There were many ways of approaching the “Cisco in Deep Crisco” story for a business readership, but I thought maybe the most natural one would be the “Shit! Am I next?” risk-management angle.

In any event, some sort of standard “lessons learned” type of story. Kind of like this one:

Cisco has an innovative reseller network in which, ahem, adult supervision was apparently found to have fallen short of the desirable level of effectiveness.

There is a substantial literature by skeptics who have been warning for years that the notion of frictionless e-outsourcing in which adult supervision can be conducted by e-mail or IM is a form of magical thinking.

Those people deserve the chance to say “I told you so,” because, really, they called the risk accurately, didn’t they? They are successful prognosticators. It would be useful to ask them, “How did you know this would happen? Who might it happen to next? What can we do to avoid this happening to us?”

Instead, crapola like this:

The game of Chinese whispers between colonial (senzala) stringers and metropolitan (casa-grande) editors also came into play, I think:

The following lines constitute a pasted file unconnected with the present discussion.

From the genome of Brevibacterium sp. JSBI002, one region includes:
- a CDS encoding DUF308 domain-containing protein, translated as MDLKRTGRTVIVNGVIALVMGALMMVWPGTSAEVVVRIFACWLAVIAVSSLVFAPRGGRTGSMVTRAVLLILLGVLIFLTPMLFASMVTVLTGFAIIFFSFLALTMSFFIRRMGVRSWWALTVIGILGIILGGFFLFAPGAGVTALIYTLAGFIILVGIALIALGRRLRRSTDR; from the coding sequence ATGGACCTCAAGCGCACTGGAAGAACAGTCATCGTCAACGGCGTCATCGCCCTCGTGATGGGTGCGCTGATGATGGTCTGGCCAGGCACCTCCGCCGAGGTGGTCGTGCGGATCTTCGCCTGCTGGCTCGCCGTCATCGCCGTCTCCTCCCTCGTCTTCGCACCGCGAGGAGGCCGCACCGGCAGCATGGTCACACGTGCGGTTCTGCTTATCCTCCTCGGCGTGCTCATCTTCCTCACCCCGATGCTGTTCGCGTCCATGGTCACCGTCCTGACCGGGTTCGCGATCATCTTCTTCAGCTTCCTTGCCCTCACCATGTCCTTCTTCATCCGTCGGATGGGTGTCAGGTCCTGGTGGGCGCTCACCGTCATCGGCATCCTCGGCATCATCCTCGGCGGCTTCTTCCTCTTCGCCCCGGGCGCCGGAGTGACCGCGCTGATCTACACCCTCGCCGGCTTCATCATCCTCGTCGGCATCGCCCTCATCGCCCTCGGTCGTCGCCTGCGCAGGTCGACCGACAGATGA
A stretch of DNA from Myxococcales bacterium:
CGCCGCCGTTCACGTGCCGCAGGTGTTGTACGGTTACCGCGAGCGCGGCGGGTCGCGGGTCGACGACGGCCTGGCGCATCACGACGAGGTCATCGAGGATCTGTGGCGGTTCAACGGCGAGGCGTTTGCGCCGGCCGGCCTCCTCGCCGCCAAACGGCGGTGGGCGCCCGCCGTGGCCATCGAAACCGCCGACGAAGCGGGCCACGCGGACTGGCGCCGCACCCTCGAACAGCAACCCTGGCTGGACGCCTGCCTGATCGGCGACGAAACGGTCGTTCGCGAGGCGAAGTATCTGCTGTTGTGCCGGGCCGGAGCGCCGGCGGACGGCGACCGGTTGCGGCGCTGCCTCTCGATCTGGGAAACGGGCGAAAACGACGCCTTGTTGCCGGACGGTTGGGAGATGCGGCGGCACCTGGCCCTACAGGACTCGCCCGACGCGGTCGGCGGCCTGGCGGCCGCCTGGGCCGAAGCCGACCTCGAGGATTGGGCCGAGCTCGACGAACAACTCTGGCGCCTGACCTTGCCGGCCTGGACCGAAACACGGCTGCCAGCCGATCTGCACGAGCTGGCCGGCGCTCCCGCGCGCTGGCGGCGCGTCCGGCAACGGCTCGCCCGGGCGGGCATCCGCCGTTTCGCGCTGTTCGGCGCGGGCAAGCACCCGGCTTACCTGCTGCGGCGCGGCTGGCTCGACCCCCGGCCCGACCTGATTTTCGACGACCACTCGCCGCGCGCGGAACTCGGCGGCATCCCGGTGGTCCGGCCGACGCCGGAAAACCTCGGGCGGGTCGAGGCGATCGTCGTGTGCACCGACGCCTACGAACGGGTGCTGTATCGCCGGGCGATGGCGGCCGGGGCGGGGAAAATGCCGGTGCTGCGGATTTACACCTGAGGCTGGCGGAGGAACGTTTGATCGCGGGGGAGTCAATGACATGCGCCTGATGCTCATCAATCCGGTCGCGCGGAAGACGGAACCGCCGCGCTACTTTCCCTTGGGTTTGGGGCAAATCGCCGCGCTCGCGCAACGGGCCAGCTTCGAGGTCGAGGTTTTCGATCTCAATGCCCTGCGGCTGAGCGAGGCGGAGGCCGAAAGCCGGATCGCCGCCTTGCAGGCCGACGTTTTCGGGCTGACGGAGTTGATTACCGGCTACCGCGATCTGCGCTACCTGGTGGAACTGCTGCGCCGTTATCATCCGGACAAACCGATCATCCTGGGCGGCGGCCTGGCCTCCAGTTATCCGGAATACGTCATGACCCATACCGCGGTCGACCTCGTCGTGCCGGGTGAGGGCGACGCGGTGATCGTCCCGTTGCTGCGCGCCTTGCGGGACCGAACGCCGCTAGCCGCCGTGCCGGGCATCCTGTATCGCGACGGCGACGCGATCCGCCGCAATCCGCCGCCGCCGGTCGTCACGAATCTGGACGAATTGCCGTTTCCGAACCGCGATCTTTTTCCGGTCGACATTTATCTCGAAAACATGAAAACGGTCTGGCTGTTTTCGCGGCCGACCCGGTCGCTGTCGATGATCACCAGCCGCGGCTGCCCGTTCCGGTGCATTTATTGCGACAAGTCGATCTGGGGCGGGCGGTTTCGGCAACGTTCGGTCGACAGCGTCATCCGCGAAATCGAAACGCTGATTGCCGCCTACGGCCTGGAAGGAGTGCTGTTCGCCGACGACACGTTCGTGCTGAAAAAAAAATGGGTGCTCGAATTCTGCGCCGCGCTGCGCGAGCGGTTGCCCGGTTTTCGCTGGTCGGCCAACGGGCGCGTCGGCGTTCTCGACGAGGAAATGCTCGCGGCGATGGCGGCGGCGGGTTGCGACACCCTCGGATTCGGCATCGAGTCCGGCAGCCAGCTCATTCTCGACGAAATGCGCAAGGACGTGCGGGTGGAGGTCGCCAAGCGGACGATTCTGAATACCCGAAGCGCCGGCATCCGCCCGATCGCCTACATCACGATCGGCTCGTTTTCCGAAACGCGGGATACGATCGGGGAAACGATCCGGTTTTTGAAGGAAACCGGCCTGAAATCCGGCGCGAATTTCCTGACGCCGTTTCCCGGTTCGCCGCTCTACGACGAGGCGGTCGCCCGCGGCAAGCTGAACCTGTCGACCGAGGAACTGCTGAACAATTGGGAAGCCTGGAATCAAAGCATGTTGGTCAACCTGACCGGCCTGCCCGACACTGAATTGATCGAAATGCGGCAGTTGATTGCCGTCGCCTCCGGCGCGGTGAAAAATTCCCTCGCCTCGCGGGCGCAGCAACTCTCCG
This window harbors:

The issue of gabbling ratfinkers for hire, here in Brazil — I often think Veja should just rename itself Gabbling Ratfink and Happy-Talk for Hire magazine (or, in local lingo, how about Revista Jabaculê?) — is often alluded to but never discussed concretely.

See, for example,

I often wish journalists and journalism-watchers here would come and say what they mean on this point, naming names and shaming the shameful.

Veja, which is often tarred with this brush — for good reason — works extremely hard to make sure that others get tarred with it as well. See, for example:


Click to zoom. The Grupo Abril’s Veja magazine (Brazil) does a cover story in January 2007 on the iPhone: “It’s like magic!” In June 2007, Steve Jobs calls it “a magical product.” If you think that’s a coincidence, I have a bridge you might like to take a look at.

Naming and shaming is not, of course, easy to do.

There is an old-boys club to deal with, for one thing — and a tight job market for journalists, to boot, as employees of Meio&Mensagem magazine reportedly know to their great sorrow. See

And it is also very rare that you have a case like that astonishing Vladivideo epsidode in Peru, where you watch a newspaper publisher taking a humongous bribe with the understanding that he will cheerfully ratfink the enemies of the bribe-payer in exchange.

The founder of La Razón — which seems to still be at it.

(It is always strange to be called a “colleague” by the owner of a PR agency.

I do work in PR sometimes, but unlike Brazilians, I am very clear in my mind that when I am, I am no longer doing journalism. I am doing something else.

Something perfectly legitimate if carried out competently and honestly, as most professionals in the field do. But not journalism.